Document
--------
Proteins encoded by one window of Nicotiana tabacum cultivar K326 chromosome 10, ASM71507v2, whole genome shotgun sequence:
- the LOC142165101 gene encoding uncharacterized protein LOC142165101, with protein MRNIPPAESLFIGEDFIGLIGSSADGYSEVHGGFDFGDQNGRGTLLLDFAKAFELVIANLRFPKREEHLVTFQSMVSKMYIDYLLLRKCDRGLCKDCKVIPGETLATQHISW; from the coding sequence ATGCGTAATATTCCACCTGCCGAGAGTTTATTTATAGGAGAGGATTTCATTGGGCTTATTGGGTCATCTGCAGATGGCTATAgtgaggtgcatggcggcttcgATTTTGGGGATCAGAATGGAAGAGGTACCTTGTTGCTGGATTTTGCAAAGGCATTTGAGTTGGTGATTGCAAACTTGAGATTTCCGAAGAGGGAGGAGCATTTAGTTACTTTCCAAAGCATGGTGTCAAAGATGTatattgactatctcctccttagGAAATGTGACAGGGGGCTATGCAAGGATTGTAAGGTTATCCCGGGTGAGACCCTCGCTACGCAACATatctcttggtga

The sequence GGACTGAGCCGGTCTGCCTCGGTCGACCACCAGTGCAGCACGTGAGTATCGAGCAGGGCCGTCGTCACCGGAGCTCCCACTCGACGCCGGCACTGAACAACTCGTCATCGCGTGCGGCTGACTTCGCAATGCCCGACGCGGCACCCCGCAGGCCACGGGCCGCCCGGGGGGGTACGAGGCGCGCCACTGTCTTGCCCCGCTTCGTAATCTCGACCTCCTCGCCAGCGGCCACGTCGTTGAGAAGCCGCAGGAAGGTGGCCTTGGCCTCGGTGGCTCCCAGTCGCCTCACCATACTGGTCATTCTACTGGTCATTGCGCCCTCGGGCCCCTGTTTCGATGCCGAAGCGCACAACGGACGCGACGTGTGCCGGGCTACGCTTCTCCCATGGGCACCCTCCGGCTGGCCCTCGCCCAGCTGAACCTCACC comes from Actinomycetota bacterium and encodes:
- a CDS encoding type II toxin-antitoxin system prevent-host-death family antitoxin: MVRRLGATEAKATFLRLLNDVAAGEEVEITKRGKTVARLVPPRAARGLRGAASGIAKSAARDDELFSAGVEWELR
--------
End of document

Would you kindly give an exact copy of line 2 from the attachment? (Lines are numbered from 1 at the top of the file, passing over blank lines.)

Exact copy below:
- the LOC142165101 gene encoding uncharacterized protein LOC142165101, with protein MRNIPPAESLFIGEDFIGLIGSSADGYSEVHGGFDFGDQNGRGTLLLDFAKAFELVIANLRFPKREEHLVTFQSMVSKMYIDYLLLRKCDRGLCKDCKVIPGETLATQHISW; from the coding sequence ATGCGTAATATTCCACCTGCCGAGAGTTTATTTATAGGAGAGGATTTCATTGGGCTTATTGGGTCATCTGCAGATGGCTATAgtgaggtgcatggcggcttcgATTTTGGGGATCAGAATGGAAGAGGTACCTTGTTGCTGGATTTTGCAAAGGCATTTGAGTTGGTGATTGCAAACTTGAGATTTCCGAAGAGGGAGGAGCATTTAGTTACTTTCCAAAGCATGGTGTCAAAGATGTatattgactatctcctccttagGAAATGTGACAGGGGGCTATGCAAGGATTGTAAGGTTATCCCGGGTGAGACCCTCGCTACGCAACATatctcttggtga